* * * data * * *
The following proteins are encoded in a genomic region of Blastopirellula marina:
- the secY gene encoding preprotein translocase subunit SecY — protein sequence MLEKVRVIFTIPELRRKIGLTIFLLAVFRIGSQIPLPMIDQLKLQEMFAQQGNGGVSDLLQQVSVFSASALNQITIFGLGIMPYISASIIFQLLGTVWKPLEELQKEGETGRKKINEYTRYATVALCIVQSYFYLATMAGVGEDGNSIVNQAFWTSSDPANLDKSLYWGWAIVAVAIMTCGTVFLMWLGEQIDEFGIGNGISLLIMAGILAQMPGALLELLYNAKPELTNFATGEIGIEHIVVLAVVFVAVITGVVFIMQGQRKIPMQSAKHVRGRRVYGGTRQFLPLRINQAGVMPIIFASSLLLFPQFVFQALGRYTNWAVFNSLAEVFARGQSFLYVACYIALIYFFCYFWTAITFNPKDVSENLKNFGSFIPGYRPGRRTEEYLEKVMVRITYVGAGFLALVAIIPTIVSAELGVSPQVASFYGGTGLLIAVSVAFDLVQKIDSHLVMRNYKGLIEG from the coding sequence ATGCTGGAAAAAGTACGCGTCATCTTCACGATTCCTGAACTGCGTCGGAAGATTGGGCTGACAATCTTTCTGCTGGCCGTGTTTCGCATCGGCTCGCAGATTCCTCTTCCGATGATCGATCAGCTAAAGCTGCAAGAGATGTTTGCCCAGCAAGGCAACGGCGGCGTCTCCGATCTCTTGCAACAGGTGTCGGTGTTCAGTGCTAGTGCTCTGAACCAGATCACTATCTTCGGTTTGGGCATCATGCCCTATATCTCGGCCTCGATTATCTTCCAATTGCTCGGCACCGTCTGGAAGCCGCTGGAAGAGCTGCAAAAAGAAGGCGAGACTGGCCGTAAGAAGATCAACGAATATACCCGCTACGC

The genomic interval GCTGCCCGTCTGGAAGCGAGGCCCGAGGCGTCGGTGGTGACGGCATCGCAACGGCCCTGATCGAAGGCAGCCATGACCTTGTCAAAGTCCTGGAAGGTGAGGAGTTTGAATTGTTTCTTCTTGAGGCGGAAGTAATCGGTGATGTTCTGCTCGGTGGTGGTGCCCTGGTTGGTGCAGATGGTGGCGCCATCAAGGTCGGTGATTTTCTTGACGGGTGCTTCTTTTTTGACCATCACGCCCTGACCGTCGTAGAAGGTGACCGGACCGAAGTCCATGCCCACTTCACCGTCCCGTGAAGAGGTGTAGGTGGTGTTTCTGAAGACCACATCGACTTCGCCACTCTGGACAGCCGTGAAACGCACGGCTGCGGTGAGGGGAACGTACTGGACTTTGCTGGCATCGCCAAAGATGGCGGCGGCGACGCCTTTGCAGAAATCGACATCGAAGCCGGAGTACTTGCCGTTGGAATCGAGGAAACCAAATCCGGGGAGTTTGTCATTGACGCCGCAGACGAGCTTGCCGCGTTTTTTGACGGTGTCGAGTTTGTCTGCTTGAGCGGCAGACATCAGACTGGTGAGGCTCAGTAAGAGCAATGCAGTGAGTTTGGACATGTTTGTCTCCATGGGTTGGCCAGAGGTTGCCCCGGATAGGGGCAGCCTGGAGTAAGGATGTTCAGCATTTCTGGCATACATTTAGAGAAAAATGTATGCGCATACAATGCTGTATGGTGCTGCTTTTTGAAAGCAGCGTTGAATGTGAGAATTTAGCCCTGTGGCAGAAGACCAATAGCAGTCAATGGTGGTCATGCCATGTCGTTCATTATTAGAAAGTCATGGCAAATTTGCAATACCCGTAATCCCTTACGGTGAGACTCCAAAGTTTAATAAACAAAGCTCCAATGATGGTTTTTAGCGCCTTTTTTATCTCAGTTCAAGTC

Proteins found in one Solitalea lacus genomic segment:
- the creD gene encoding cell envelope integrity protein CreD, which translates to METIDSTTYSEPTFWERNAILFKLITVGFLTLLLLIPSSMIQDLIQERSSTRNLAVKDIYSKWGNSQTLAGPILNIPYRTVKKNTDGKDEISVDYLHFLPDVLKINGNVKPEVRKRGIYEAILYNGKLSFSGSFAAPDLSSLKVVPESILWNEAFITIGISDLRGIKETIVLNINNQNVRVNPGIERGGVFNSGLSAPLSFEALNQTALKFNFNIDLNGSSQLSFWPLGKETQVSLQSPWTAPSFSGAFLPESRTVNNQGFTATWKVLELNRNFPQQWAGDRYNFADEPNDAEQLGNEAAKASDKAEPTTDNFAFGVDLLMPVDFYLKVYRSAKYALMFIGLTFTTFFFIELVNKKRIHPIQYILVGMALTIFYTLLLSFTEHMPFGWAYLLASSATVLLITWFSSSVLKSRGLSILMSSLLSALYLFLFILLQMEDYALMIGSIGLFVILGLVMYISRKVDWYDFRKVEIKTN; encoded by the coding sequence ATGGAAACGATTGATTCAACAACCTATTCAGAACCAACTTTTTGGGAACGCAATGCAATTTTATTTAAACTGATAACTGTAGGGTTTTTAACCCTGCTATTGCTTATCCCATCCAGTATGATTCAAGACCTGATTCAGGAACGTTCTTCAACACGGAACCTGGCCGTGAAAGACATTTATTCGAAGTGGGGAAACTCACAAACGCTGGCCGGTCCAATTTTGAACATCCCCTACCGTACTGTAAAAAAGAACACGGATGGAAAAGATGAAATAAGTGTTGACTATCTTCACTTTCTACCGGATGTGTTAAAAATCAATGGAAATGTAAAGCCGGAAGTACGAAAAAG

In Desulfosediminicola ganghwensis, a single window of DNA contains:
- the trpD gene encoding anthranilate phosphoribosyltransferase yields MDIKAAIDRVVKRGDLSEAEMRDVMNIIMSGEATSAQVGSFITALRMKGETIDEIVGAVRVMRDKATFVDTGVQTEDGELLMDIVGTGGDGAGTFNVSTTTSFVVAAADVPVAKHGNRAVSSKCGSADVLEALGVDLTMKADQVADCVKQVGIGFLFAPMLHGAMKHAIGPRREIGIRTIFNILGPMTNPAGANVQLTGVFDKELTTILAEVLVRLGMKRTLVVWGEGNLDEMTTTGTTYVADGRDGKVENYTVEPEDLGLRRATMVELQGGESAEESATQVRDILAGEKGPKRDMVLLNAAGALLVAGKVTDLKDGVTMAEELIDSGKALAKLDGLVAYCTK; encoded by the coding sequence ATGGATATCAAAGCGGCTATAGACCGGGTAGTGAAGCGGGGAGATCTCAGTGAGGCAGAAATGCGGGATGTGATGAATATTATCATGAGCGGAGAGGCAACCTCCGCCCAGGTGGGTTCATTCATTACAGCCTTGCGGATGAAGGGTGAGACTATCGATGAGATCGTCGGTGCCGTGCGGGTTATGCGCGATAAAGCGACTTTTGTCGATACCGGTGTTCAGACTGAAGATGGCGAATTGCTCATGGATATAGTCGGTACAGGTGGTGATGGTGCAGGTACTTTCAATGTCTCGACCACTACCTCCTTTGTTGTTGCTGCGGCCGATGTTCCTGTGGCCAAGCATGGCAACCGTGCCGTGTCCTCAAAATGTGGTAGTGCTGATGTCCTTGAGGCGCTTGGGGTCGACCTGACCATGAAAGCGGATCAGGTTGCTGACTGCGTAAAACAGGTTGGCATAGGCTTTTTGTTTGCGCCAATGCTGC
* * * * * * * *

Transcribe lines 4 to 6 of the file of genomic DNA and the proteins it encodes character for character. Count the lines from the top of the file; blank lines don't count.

Proteins found in one Solitalea lacus genomic segment:
- the creD gene encoding cell envelope integrity protein CreD, which translates to METIDSTTYSEPTFWERNAILFKLITVGFLTLLLLIPSSMIQDLIQERSSTRNLAVKDIYSKWGNSQTLAGPILNIPYRTVKKNTDGKDEISVDYLHFLPDVLKINGNVKPEVRKRGIYEAILYNGKLSFSGSFAAPDLSSLKVVPESILWNEAFITIGISDLRGIKETIVLNINNQNVRVNPGIERGGVFNSGLSAPLSFEALNQTALKFNFNIDLNGSSQLSFWPLGKETQVSLQSPWTAPSFSGAFLPESRTVNNQGFTATWKVLELNRNFPQQWAGDRYNFADEPNDAEQLGNEAAKASDKAEPTTDNFAFGVDLLMPVDFYLKVYRSAKYALMFIGLTFTTFFFIELVNKKRIHPIQYILVGMALTIFYTLLLSFTEHMPFGWAYLLASSATVLLITWFSSSVLKSRGLSILMSSLLSALYLFLFILLQMEDYALMIGSIGLFVILGLVMYISRKVDWYDFRKVEIKTN; encoded by the coding sequence ATGGAAACGATTGATTCAACAACCTATTCAGAACCAACTTTTTGGGAACGCAATGCAATTTTATTTAAACTGATAACTGTAGGGTTTTTAACCCTGCTATTGCTTATCCCATCCAGTATGATTCAAGACCTGATTCAGGAACGTTCTTCAACACGGAACCTGGCCGTGAAAGACATTTATTCGAAGTGGGGAAACTCACAAACGCTGGCCGGTCCAATTTTGAACATCCCCTACCGTACTGTAAAAAAGAACACGGATGGAAAAGATGAAATAAGTGTTGACTATCTTCACTTTCTACCGGATGTGTTAAAAATCAATGGAAATGTAAAGCCGGAAGTACGAAAAAG

In Desulfosediminicola ganghwensis, a single window of DNA contains: